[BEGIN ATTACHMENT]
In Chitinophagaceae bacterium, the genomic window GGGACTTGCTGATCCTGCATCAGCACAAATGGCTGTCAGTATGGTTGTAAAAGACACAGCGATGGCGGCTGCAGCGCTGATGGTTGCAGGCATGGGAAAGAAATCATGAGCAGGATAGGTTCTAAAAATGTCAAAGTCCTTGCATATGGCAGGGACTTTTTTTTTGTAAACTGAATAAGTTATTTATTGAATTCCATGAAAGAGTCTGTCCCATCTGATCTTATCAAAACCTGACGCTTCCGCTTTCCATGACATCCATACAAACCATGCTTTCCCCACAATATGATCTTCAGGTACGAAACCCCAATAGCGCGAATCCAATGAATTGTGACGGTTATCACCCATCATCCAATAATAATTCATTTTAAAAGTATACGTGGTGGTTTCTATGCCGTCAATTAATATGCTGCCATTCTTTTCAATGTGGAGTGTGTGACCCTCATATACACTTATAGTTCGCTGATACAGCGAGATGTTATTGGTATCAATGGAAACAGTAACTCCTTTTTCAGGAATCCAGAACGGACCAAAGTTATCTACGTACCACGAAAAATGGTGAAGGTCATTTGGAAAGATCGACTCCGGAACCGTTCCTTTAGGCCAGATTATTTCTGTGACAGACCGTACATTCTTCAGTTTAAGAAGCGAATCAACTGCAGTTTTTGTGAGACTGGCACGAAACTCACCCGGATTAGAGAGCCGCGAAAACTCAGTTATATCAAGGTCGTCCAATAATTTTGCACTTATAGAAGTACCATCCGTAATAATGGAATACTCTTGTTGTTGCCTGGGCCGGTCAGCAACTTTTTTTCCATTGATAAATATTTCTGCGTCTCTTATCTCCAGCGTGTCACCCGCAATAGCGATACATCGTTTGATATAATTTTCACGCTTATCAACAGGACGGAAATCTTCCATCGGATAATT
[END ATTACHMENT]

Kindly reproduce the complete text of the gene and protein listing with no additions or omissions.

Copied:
In Chitinophagaceae bacterium, the genomic window GGGACTTGCTGATCCTGCATCAGCACAAATGGCTGTCAGTATGGTTGTAAAAGACACAGCGATGGCGGCTGCAGCGCTGATGGTTGCAGGCATGGGAAAGAAATCATGAGCAGGATAGGTTCTAAAAATGTCAAAGTCCTTGCATATGGCAGGGACTTTTTTTTTGTAAACTGAATAAGTTATTTATTGAATTCCATGAAAGAGTCTGTCCCATCTGATCTTATCAAAACCTGACGCTTCCGCTTTCCATGACATCCATACAAACCATGCTTTCCCCACAATATGATCTTCAGGTACGAAACCCCAATAGCGCGAATCCAATGAATTGTGACGGTTATCACCCATCATCCAATAATAATTCATTTTAAAAGTATACGTGGTGGTTTCTATGCCGTCAATTAATATGCTGCCATTCTTTTCAATGTGGAGTGTGTGACCCTCATATACACTTATAGTTCGCTGATACAGCGAGATGTTATTGGTATCAATGGAAACAGTAACTCCTTTTTCAGGAATCCAGAACGGACCAAAGTTATCTACGTACCACGAAAAATGGTGAAGGTCATTTGGAAAGATCGACTCCGGAACCGTTCCTTTAGGCCAGATTATTTCTGTGACAGACCGTACATTCTTCAGTTTAAGAAGCGAATCAACTGCAGTTTTTGTGAGACTGGCACGAAACTCACCCGGATTAGAGAGCCGCGAAAACTCAGTTATATCAAGGTCGTCCAATAATTTTGCACTTATAGAAGTACCATCCGTAATAATGGAATACTCTTGTTGTTGCCTGGGCCGGTCAGCAACTTTTTTTCCATTGATAAATATTTCTGCGTCTCTTATCTCCAGCGTGTCACCCGCAATAGCGATACATCGTTTGATATAATTTTCACGCTTATCAACAGGACGGAAATCTTCCATCGGATAATT